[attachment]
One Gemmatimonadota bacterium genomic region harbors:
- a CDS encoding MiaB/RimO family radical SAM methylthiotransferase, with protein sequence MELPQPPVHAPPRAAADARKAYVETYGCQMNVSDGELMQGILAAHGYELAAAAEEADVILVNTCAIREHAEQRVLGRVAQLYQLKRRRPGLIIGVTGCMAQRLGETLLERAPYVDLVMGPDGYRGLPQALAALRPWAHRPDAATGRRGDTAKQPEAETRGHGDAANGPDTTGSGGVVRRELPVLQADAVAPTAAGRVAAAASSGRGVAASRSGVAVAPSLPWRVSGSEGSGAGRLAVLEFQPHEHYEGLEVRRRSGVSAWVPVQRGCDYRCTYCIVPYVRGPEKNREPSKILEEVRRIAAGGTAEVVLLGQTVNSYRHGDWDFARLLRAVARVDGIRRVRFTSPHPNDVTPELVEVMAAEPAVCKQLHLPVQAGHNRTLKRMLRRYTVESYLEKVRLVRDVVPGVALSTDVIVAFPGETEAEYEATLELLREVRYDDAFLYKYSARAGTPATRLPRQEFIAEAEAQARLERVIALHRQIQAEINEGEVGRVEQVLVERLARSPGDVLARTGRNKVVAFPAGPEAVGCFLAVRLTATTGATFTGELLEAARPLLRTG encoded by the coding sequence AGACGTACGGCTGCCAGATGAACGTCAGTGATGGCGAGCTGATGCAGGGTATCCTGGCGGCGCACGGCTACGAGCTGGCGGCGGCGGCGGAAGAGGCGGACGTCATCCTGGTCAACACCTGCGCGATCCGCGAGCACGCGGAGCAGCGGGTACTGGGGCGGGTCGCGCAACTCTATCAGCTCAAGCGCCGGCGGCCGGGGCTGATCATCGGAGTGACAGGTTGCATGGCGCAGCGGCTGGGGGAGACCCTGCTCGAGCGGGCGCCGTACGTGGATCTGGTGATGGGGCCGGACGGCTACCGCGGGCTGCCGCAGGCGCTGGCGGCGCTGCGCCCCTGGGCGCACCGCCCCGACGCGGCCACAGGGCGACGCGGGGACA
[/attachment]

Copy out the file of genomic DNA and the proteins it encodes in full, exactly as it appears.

One Gemmatimonadota bacterium genomic region harbors:
- a CDS encoding MiaB/RimO family radical SAM methylthiotransferase, with protein sequence MELPQPPVHAPPRAAADARKAYVETYGCQMNVSDGELMQGILAAHGYELAAAAEEADVILVNTCAIREHAEQRVLGRVAQLYQLKRRRPGLIIGVTGCMAQRLGETLLERAPYVDLVMGPDGYRGLPQALAALRPWAHRPDAATGRRGDTAKQPEAETRGHGDAANGPDTTGSGGVVRRELPVLQADAVAPTAAGRVAAAASSGRGVAASRSGVAVAPSLPWRVSGSEGSGAGRLAVLEFQPHEHYEGLEVRRRSGVSAWVPVQRGCDYRCTYCIVPYVRGPEKNREPSKILEEVRRIAAGGTAEVVLLGQTVNSYRHGDWDFARLLRAVARVDGIRRVRFTSPHPNDVTPELVEVMAAEPAVCKQLHLPVQAGHNRTLKRMLRRYTVESYLEKVRLVRDVVPGVALSTDVIVAFPGETEAEYEATLELLREVRYDDAFLYKYSARAGTPATRLPRQEFIAEAEAQARLERVIALHRQIQAEINEGEVGRVEQVLVERLARSPGDVLARTGRNKVVAFPAGPEAVGCFLAVRLTATTGATFTGELLEAARPLLRTG encoded by the coding sequence AGACGTACGGCTGCCAGATGAACGTCAGTGATGGCGAGCTGATGCAGGGTATCCTGGCGGCGCACGGCTACGAGCTGGCGGCGGCGGCGGAAGAGGCGGACGTCATCCTGGTCAACACCTGCGCGATCCGCGAGCACGCGGAGCAGCGGGTACTGGGGCGGGTCGCGCAACTCTATCAGCTCAAGCGCCGGCGGCCGGGGCTGATCATCGGAGTGACAGGTTGCATGGCGCAGCGGCTGGGGGAGACCCTGCTCGAGCGGGCGCCGTACGTGGATCTGGTGATGGGGCCGGACGGCTACCGCGGGCTGCCGCAGGCGCTGGCGGCGCTGCGCCCCTGGGCGCACCGCCCCGACGCGGCCACAGGGCGACGCGGGGACA